With a strong hero and a plot rich in dramatic conflict, an ardent, ready-made fan base, a script based on a book still racking up huge sales some 54 years after it was published, John Aglialoro never expected "Atlas Shrugged" to be a tough sell in Hollywood.
Nearly 20 years after he purchased the film rights to Ayn Rand's epic fourth and final novel for $1 million, he now knows better.
"It appeared to be an easy task to get a movie made from a book that was selling 100,000 copies a year," said Mr. Aglialoro, a successful corporate executive and a national poker champion making his first foray into the movie business.
It turned out there were no takers. Go figure.
After a number of deals fell through, Mr. Aglialoro and Harmon Kaslow decided to produce the movie themselves. The long wait for Rand's legion of fans comes to an end with the film's scheduled release on April 15.
A controversial work since its publication in 1957, "Atlas Shrugged" explores a futuristic society in which top innovators and industrialists, led by a mysterious figure named John Galt, begin to disappear.
The book was the last written by the Russian-born Rand, who also wrote "The Fountainhead," and explores her philosophy of life, which she called "rational self-interest." The tortuous history of efforts to translate the book into a movie or television miniseries constitutes an epic in itself, with Rand herself trying and failing to produce a finished screenplay before her death in 1982.
The conservative Heritage Foundation hosted an advance screening of the movie on Wednesday. Reflecting the enduring legacy of Rand and her "objectivist" celebrations of the individual and the capitalist spirit, the venue for the sneak peek ended up so full that it had to be moved to a larger auditorium.
"I am one of those people whose political thought has been shaped by this book," said Heritage policy analyst Nick Loris, who said he had read Rand's book as a senior in college.
Mr. Aglialoro, who met with bloggers at a separate Heritage event the day before the screening, said he thought that Hollywood's aversion to a film adaptation of "Atlas" was probably caused not by the book's controversial message, but because a movie version simply did not seem profitable enough.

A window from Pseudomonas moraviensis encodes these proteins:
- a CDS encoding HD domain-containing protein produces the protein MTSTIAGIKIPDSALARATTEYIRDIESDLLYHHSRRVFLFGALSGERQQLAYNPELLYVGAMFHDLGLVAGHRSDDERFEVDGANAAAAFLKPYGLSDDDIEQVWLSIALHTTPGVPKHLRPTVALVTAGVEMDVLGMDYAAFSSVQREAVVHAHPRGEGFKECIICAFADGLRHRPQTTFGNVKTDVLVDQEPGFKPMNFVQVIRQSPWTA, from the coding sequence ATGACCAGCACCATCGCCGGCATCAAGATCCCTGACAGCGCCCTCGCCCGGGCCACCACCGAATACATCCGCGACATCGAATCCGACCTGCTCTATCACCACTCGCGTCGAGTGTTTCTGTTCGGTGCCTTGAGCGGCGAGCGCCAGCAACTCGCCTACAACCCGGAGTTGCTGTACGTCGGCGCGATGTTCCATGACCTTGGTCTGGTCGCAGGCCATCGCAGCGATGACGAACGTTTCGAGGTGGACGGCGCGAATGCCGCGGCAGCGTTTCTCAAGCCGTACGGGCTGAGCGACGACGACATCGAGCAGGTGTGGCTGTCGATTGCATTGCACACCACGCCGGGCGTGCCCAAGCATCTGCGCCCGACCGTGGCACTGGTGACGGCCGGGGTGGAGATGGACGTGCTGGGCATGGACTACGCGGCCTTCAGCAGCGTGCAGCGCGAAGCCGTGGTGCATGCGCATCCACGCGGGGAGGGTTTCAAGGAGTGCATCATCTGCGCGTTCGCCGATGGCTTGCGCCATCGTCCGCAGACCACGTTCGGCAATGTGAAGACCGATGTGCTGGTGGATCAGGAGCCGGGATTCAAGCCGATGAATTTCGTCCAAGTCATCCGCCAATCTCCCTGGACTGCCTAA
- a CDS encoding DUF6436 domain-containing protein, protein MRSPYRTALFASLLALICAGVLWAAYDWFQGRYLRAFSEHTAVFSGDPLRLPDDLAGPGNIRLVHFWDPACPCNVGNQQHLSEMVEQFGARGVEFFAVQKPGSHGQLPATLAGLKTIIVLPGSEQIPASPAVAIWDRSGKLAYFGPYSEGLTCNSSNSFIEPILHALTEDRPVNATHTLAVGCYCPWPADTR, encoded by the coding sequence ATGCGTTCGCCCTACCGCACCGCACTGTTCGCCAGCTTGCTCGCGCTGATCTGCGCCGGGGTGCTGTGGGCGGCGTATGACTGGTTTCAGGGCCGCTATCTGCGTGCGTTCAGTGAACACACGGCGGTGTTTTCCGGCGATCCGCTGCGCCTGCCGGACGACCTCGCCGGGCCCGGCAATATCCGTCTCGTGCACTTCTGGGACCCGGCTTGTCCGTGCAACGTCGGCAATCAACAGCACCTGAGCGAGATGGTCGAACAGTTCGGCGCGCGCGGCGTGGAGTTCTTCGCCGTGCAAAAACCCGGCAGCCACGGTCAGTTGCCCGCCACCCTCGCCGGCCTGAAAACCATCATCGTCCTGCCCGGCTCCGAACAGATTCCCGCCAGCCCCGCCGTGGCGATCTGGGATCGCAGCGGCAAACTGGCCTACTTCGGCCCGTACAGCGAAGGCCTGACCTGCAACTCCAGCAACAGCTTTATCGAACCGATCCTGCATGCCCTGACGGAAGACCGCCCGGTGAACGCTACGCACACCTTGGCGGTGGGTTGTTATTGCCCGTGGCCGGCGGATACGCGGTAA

The producers emphasized that their film should appeal to a broad range of moviegoers, whatever their ideological leanings - despite Rand's philosophy that focuses on objective reality, reason, self-interest and capitalism.
"It took a certain amount of courage artistically to make a movie that had this type of message," Mr. Kaslow said.
Mr. Aglialoro, who identifies himself as an objectivist and is a board member of the Atlas Society, which takes inspiration from Rand's philosophy, said he views the book as "the liberation of the human spirit."
"In this movie," said Mr. Aglialoro, "you will not hear left-wing, right-wing, conservative, liberal, progressives. ... You won't hear Democratic Party, Republican Party."
The producers said their first priority was to create a film that would be faithful to the book yet relevant to today's viewers, Mr. Aglialoro said. "You'll see cellphones, you'll hear about the price of oil, there's a comment in there by one of the characters, 'The Middle East has imploded,' " he revealed.
Although the story's setting has been changed - the adaptation begins on Sept. 2, 2016 - the underlying philosophy of Rand's source novel is intact, Mr. Aglialoro said.
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